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Works of Charles and Mary Lamb. VI-VII. Letters
Charles Lamb to Samuel Taylor Coleridge, [13 April 1803]

Contents vol. VI
Letters: 1796
Letters: 1797
Letters: 1798
Letters: 1799
Letters: 1800
Letters: 1801
Letters: 1802
Letters: 1803
Letters: 1804
Letters: 1805
Letters: 1806
Letters: 1807
Letters: 1808
Letters: 1809
Letters: 1810
Letters: 1811
Letters: 1812
Letters: 1814
Letters: 1815
Letters: 1816
Letters: 1817
Letters: 1818
Letters: 1819
Letters: 1820
Letters: 1821
Contents vol. VII
Letters: 1821
Letters: 1822
Letters: 1823
Letters: 1824
Letters: 1825
Letters: 1826
Letters: 1827
Letters: 1828
Letters: 1829
Letters: 1830
Letters: 1831
Letters: 1832
Letters: 1833
Letters: 1834
Appendix I
Appendix II
Appendix III
List of Letters
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Produced by CATH
April 13th, 1803.

MY dear Coleridge,—Things have gone on better with me since you left me. I expect to have my old housekeeper home again in a week or two. She has mended most rapidly. My health too has been better since you took away that Montero cap. I have left off cayenned eggs and such bolsters to discomfort. There was death in that cap. I mischievously wished that by some inauspicious jolt the whole contents might be shaken, and the coach set on fire. For you said they had that property. How the old Gentleman, who joined you at Grantham, would have clappt his hands to his knees, and not knowing but it was an immediate visitation of God that burnt him, how pious it would have made
him; him, I mean, that brought the Influenza with him, and only took places for one—a damn’d old sinner, he must have known what he had got with him! However, I wish the cap no harm for the sake of the head it fits, and could be content to see it disfigure my healthy sideboard again. [Here is a paragraph erased.]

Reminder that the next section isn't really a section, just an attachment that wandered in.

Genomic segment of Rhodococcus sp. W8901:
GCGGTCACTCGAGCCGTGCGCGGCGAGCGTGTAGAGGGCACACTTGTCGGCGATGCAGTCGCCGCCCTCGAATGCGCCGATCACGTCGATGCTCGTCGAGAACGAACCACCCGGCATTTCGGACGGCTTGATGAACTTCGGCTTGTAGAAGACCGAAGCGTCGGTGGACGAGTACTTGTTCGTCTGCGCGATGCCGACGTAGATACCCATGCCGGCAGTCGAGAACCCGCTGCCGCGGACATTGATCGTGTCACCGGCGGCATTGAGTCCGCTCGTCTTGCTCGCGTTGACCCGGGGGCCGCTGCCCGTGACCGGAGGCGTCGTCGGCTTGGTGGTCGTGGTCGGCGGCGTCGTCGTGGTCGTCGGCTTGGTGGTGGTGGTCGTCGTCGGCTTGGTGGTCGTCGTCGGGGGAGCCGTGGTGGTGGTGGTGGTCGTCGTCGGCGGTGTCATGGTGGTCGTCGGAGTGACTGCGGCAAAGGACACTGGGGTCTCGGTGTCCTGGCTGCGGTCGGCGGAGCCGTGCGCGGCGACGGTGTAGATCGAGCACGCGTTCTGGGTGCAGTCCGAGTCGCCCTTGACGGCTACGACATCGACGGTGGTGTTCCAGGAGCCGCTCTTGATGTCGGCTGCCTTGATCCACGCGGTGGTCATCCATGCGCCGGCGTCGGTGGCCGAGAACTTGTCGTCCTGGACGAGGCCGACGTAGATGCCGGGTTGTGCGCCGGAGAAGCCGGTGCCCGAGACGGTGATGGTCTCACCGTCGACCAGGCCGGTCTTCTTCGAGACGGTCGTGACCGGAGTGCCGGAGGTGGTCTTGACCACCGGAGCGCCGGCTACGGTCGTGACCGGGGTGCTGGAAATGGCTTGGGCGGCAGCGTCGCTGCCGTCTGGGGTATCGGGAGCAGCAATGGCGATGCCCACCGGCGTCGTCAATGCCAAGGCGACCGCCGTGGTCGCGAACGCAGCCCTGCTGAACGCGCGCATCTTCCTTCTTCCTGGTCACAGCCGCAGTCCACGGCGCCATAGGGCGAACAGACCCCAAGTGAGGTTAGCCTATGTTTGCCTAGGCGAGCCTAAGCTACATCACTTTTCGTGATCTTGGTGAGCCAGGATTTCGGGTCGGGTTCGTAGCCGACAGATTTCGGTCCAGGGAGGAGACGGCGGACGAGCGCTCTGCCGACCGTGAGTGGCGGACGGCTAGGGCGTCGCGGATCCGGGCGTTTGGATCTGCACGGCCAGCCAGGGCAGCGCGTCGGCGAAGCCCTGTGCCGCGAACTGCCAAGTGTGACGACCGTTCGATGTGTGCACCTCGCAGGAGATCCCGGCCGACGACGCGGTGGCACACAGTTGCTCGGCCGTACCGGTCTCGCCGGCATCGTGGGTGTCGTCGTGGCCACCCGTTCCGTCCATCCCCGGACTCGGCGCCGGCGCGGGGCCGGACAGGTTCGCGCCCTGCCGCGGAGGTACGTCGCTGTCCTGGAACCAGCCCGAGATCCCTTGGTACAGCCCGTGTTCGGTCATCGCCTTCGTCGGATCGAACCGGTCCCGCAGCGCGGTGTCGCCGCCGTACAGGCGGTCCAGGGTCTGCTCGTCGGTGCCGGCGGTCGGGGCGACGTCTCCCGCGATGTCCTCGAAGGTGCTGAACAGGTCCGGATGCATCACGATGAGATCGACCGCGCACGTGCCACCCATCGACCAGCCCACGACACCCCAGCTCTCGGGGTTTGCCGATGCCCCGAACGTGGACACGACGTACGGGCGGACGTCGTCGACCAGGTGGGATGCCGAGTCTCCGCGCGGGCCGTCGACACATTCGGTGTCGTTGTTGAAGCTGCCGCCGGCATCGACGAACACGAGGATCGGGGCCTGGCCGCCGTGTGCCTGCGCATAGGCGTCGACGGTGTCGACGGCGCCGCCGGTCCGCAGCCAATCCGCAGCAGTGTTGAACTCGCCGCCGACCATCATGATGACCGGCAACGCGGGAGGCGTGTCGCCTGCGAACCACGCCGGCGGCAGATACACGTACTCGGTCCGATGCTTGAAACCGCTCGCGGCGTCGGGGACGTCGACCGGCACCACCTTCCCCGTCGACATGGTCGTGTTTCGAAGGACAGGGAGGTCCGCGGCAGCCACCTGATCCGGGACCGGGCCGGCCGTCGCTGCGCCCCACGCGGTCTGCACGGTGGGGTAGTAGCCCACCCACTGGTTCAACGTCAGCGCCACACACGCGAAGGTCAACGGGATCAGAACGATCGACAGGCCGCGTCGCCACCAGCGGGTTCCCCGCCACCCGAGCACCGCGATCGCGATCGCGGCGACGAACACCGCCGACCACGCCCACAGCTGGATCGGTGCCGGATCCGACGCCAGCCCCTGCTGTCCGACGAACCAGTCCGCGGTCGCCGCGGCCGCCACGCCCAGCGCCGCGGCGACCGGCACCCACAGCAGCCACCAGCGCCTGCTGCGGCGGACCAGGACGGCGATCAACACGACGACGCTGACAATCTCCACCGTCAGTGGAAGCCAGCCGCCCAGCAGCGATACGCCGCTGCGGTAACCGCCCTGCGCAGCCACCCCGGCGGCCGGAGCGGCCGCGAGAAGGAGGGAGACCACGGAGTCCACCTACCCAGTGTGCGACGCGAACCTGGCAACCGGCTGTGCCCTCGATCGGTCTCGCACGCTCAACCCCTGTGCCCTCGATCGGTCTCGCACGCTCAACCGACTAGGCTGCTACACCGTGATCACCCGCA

What do you think of smoking? I want your sober, average noon opinion of it. I generally am eating my dinner about the time I should determine it. [Another small erasure.]

Morning is a Girl, and can’t smoke—she’s no evidence one way or other; and Night is so evidently bought over, that he can’t be a very upright Judge. May be the truth is, that one pipe is wholesome, two pipes toothsome, three pipes noisome, four pipes fulsome, five pipes quarrelsome; and that’s the sum on’t. But that is deciding rather upon rhyme than reason. . . . After all, our instincts may be best. Wine, I am sure, good, mellow, generous Port, can hurt nobody, unless they take it to excess, which they may easily avoid if they observe the rules of temperance.

Bless you, old Sophist, who next to Human Nature taught me all the corruption I was capable of knowing—And bless your Montero Cap, and your trail (which shall come after you whenever you appoint), and your wife and children—Pi pos especially.

When shall we two smoke again? Last night I had been in a sad quandary of spirits, in what they call the evening; but a pipe and some generous Port, and King Lear (being alone), had its effects as a remonstrance. I went to bed pot-valiant. By the way, may not the Ogles of Somersetshire be remotely descended from King Lear?

Love to Sara, and ask her what gown she means that Mary has got of hers. I know of none but what went with Miss Wordsworth’s things to Wordsworth, and was paid for out of their money. I allude to a part which I may have read imperfectly in a letter of hers to you.

C. L.